Book two is Jupiter Rising: the story expands as forces from Gliesium, a world ten light years from Earth, arrive to wrench away their stolen technology from the Terrans. As the opposing forces probe each other's strengths and weaknesses and the distant islands of Terran industry are wiped out with each successive attack on the major mining asteroids of the inner solar system, a United Nations task group stages a last, desperate stand at Jupiter, gambling their future in the outer solar system on one final battle.
So that leaves me at story number three, Titan Rising. It was about a quarter finished when I left it about a year back, and now I am free and clear to wrap up this trilogy.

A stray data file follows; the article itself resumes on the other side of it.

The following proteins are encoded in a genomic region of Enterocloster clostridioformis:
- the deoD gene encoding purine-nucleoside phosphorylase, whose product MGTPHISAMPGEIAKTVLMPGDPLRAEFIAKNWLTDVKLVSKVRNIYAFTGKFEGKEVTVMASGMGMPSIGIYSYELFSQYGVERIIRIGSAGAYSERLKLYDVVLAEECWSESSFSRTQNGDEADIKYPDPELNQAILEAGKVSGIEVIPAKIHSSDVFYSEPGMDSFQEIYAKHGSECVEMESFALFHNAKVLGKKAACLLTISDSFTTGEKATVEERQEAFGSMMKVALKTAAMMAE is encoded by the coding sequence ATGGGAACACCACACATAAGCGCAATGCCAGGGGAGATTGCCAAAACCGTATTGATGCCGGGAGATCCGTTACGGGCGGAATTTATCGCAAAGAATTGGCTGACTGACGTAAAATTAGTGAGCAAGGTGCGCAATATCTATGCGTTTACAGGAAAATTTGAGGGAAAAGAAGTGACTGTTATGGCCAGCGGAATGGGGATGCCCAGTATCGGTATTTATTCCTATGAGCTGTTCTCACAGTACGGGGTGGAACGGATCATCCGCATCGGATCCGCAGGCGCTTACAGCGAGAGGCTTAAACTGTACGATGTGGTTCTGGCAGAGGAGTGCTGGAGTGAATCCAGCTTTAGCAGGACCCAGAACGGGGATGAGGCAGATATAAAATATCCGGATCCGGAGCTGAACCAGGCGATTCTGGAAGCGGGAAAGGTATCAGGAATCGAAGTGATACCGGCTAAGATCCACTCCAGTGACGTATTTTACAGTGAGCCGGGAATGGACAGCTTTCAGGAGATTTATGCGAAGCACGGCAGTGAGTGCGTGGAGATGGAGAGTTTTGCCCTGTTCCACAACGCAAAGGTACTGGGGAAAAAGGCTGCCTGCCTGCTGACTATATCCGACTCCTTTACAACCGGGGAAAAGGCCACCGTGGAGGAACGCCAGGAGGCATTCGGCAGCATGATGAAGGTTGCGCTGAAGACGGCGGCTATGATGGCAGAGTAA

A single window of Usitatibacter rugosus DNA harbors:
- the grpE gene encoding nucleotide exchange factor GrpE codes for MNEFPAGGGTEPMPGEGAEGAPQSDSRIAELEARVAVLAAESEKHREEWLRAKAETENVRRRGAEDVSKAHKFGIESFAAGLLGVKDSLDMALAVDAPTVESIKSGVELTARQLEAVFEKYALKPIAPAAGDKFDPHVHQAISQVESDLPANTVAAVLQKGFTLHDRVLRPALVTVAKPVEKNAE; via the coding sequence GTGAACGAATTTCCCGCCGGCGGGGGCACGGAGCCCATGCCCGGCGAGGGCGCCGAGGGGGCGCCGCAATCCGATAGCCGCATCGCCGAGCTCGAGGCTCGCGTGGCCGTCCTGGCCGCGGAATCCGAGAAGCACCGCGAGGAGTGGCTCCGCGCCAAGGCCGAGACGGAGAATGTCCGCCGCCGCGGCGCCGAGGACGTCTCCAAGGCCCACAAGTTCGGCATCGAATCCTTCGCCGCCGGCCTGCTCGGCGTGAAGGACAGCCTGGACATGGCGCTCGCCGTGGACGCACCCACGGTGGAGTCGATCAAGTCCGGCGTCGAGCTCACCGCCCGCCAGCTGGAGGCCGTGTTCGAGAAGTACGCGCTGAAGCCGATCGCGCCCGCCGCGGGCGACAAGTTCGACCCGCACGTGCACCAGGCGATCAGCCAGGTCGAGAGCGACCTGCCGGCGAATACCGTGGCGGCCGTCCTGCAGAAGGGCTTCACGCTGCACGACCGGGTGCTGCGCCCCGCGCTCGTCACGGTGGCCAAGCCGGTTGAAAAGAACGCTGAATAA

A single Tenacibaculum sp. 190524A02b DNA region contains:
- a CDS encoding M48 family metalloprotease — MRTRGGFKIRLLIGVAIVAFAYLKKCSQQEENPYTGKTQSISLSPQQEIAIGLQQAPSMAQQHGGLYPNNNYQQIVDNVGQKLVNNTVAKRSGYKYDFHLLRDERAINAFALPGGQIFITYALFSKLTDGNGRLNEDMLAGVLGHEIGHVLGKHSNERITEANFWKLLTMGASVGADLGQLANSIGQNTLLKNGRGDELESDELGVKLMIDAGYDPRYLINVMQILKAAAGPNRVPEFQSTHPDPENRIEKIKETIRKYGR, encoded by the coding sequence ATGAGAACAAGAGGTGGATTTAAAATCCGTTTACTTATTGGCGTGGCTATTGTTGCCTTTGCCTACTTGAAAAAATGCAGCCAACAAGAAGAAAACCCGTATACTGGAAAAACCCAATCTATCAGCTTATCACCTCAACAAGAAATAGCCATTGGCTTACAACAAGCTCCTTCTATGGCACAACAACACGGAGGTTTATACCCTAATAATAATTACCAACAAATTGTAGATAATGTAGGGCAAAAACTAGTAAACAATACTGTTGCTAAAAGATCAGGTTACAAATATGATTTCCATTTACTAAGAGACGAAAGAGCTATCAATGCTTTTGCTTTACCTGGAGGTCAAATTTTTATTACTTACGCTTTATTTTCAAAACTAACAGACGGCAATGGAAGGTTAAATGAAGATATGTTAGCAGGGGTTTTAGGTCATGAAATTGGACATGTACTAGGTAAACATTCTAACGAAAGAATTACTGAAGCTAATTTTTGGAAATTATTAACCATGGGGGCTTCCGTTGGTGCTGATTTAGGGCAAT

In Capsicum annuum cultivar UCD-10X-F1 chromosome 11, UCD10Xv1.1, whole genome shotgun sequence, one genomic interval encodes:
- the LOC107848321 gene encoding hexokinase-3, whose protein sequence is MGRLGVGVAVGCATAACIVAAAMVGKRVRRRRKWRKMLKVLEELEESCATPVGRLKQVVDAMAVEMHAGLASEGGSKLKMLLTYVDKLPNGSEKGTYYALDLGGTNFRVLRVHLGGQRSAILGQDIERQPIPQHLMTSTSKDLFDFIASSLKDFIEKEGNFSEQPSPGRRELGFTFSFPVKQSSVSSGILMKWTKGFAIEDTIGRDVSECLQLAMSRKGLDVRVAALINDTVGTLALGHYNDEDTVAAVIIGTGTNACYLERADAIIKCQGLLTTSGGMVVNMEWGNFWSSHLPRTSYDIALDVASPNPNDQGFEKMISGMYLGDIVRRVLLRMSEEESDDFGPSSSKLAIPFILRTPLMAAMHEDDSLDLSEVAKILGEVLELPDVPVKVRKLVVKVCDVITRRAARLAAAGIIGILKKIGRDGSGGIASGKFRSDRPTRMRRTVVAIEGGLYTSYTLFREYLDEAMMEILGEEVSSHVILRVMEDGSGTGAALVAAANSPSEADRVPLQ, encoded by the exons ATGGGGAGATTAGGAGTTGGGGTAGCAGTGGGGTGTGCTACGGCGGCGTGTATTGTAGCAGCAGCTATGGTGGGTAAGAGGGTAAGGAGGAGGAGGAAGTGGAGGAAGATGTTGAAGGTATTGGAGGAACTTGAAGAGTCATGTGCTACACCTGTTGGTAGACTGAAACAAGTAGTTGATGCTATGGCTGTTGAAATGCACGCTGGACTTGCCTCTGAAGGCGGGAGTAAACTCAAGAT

I must admit to being rather surprised when people inform me that they do not remember their dreams. There are many friends of mine I've chatted with, a palaver or two over coffee in the morning before the drudgery of the day, whom when reviewing the musings of the unconscious mind, they suddenly announce with curious indifference that they don't ever remember what they dream about. Some of them will come back with vague feelings initiated by their dreams - happiness, unease, sadness, but they also lack that crystal clear recollection that can so easily prove to be the popular water cooler distraction in a work day.
As you might begin to glean from this missive, I remember my dreams quite well. I often have vivid recollections, be they uncomfortable, sensational or absolutely ridiculous. Whether the ability to remember is linked to both my lucid waking imagination or my unconscious one is irrelevant. Irrespective of either, the imagery stays - etched into my thinking and more often than not, a topic that can inspire giggles when it chooses.